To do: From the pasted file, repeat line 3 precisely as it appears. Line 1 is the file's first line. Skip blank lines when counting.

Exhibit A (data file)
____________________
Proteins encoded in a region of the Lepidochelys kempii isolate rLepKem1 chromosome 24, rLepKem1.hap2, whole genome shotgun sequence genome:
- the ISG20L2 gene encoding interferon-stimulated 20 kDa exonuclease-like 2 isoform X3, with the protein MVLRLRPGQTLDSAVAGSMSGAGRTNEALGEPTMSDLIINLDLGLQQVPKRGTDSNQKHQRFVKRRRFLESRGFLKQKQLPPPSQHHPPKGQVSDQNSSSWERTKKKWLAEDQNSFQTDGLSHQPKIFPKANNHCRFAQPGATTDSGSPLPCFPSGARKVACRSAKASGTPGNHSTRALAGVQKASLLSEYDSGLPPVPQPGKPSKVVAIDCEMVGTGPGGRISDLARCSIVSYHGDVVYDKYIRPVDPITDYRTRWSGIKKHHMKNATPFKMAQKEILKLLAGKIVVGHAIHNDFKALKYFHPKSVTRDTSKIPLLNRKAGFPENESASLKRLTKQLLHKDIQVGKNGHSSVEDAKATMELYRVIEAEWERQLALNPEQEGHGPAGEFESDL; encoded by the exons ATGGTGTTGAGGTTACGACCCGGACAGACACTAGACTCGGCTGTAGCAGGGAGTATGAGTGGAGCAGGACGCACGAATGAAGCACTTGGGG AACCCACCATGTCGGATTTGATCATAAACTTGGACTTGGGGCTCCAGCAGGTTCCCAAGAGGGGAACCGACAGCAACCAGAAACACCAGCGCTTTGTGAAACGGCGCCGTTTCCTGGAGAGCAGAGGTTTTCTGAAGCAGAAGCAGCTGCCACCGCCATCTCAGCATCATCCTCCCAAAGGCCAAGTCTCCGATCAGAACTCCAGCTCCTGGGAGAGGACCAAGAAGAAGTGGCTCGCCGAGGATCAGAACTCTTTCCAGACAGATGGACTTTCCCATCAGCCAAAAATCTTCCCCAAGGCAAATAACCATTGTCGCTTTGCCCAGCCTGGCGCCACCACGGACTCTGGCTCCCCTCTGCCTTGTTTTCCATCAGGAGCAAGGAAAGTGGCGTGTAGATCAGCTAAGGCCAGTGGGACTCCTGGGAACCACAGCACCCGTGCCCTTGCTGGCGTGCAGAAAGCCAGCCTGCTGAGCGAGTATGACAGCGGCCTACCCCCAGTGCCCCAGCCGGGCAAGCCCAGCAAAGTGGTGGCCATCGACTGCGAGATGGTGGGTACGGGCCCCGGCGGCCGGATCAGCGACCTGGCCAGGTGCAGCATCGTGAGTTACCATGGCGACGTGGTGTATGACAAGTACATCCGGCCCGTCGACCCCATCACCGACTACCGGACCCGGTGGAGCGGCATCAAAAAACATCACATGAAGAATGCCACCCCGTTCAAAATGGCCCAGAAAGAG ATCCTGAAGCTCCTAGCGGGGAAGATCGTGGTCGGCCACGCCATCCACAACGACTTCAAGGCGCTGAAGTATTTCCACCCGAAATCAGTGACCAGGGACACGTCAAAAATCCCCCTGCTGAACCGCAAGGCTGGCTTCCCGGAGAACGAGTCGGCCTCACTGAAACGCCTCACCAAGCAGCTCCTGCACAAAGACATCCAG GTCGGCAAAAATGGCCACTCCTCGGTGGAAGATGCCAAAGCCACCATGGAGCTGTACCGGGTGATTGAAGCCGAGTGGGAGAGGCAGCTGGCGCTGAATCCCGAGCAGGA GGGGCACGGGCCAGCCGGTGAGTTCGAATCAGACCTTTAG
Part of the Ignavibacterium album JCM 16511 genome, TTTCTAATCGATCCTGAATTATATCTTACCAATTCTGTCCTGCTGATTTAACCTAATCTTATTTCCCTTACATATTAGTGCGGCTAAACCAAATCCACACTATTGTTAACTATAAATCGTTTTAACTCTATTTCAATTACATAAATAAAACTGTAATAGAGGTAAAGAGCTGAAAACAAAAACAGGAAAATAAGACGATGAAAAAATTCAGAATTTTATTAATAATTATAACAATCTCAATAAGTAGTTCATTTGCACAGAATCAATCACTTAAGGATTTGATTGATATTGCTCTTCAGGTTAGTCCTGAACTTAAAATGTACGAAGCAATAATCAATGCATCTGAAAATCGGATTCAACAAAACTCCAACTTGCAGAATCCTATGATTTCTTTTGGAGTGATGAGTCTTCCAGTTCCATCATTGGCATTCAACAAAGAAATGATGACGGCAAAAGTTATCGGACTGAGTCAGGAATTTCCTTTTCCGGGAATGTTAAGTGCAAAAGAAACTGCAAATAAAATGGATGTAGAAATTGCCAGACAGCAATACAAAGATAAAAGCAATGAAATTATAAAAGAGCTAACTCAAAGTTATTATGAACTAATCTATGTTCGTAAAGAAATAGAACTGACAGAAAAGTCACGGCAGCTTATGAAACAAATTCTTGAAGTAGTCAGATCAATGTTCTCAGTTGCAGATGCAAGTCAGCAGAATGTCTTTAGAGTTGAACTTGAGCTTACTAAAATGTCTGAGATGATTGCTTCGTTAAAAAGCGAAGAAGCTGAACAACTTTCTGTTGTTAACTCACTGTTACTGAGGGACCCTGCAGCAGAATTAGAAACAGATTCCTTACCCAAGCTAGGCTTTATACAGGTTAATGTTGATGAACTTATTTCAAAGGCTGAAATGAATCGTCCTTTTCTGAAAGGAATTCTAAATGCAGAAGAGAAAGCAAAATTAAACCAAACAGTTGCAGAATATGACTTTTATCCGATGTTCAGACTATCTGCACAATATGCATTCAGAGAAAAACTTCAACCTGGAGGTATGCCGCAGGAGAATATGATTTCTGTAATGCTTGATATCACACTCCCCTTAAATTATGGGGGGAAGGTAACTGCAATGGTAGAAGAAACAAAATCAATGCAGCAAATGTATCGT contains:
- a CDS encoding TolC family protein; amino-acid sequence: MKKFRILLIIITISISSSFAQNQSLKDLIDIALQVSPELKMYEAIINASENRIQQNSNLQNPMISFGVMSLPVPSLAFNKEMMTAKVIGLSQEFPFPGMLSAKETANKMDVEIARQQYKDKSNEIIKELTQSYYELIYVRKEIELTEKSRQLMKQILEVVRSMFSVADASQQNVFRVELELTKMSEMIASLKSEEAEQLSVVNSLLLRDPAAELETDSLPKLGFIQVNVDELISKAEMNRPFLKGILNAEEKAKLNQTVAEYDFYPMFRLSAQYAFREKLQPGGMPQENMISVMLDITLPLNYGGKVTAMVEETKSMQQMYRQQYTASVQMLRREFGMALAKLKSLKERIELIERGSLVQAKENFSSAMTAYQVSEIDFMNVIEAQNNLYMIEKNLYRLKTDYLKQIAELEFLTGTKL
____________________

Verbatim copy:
Part of the Ignavibacterium album JCM 16511 genome, TTTCTAATCGATCCTGAATTATATCTTACCAATTCTGTCCTGCTGATTTAACCTAATCTTATTTCCCTTACATATTAGTGCGGCTAAACCAAATCCACACTATTGTTAACTATAAATCGTTTTAACTCTATTTCAATTACATAAATAAAACTGTAATAGAGGTAAAGAGCTGAAAACAAAAACAGGAAAATAAGACGATGAAAAAATTCAGAATTTTATTAATAATTATAACAATCTCAATAAGTAGTTCATTTGCACAGAATCAATCACTTAAGGATTTGATTGATATTGCTCTTCAGGTTAGTCCTGAACTTAAAATGTACGAAGCAATAATCAATGCATCTGAAAATCGGATTCAACAAAACTCCAACTTGCAGAATCCTATGATTTCTTTTGGAGTGATGAGTCTTCCAGTTCCATCATTGGCATTCAACAAAGAAATGATGACGGCAAAAGTTATCGGACTGAGTCAGGAATTTCCTTTTCCGGGAATGTTAAGTGCAAAAGAAACTGCAAATAAAATGGATGTAGAAATTGCCAGACAGCAATACAAAGATAAAAGCAATGAAATTATAAAAGAGCTAACTCAAAGTTATTATGAACTAATCTATGTTCGTAAAGAAATAGAACTGACAGAAAAGTCACGGCAGCTTATGAAACAAATTCTTGAAGTAGTCAGATCAATGTTCTCAGTTGCAGATGCAAGTCAGCAGAATGTCTTTAGAGTTGAACTTGAGCTTACTAAAATGTCTGAGATGATTGCTTCGTTAAAAAGCGAAGAAGCTGAACAACTTTCTGTTGTTAACTCACTGTTACTGAGGGACCCTGCAGCAGAATTAGAAACAGATTCCTTACCCAAGCTAGGCTTTATACAGGTTAATGTTGATGAACTTATTTCAAAGGCTGAAATGAATCGTCCTTTTCTGAAAGGAATTCTAAATGCAGAAGAGAAAGCAAAATTAAACCAAACAGTTGCAGAATATGACTTTTATCCGATGTTCAGACTATCTGCACAATATGCATTCAGAGAAAAACTTCAACCTGGAGGTATGCCGCAGGAGAATATGATTTCTGTAATGCTTGATATCACACTCCCCTTAAATTATGGGGGGAAGGTAACTGCAATGGTAGAAGAAACAAAATCAATGCAGCAAATGTATCGT contains: